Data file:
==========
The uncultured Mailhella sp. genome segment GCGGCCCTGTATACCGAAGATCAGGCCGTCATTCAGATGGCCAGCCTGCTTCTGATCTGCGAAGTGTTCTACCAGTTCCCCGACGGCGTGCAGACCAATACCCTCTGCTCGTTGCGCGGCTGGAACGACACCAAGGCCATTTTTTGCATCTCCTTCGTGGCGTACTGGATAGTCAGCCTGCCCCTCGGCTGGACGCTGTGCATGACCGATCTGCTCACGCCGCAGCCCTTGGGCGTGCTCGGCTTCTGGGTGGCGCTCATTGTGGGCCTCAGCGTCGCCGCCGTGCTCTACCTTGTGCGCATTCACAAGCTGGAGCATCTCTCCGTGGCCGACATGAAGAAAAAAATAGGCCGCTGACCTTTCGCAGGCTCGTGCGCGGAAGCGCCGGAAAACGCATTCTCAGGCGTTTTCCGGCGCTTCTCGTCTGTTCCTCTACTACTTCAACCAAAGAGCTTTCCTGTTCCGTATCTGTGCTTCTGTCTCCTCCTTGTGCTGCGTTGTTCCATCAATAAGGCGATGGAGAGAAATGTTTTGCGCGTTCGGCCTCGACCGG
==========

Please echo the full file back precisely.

The uncultured Mailhella sp. genome segment GCGGCCCTGTATACCGAAGATCAGGCCGTCATTCAGATGGCCAGCCTGCTTCTGATCTGCGAAGTGTTCTACCAGTTCCCCGACGGCGTGCAGACCAATACCCTCTGCTCGTTGCGCGGCTGGAACGACACCAAGGCCATTTTTTGCATCTCCTTCGTGGCGTACTGGATAGTCAGCCTGCCCCTCGGCTGGACGCTGTGCATGACCGATCTGCTCACGCCGCAGCCCTTGGGCGTGCTCGGCTTCTGGGTGGCGCTCATTGTGGGCCTCAGCGTCGCCGCCGTGCTCTACCTTGTGCGCATTCACAAGCTGGAGCATCTCTCCGTGGCCGACATGAAGAAAAAAATAGGCCGCTGACCTTTCGCAGGCTCGTGCGCGGAAGCGCCGGAAAACGCATTCTCAGGCGTTTTCCGGCGCTTCTCGTCTGTTCCTCTACTACTTCAACCAAAGAGCTTTCCTGTTCCGTATCTGTGCTTCTGTCTCCTCCTTGTGCTGCGTTGTTCCATCAATAAGGCGATGGAGAGAAATGTTTTGCGCGTTCGGCCTCGACCGG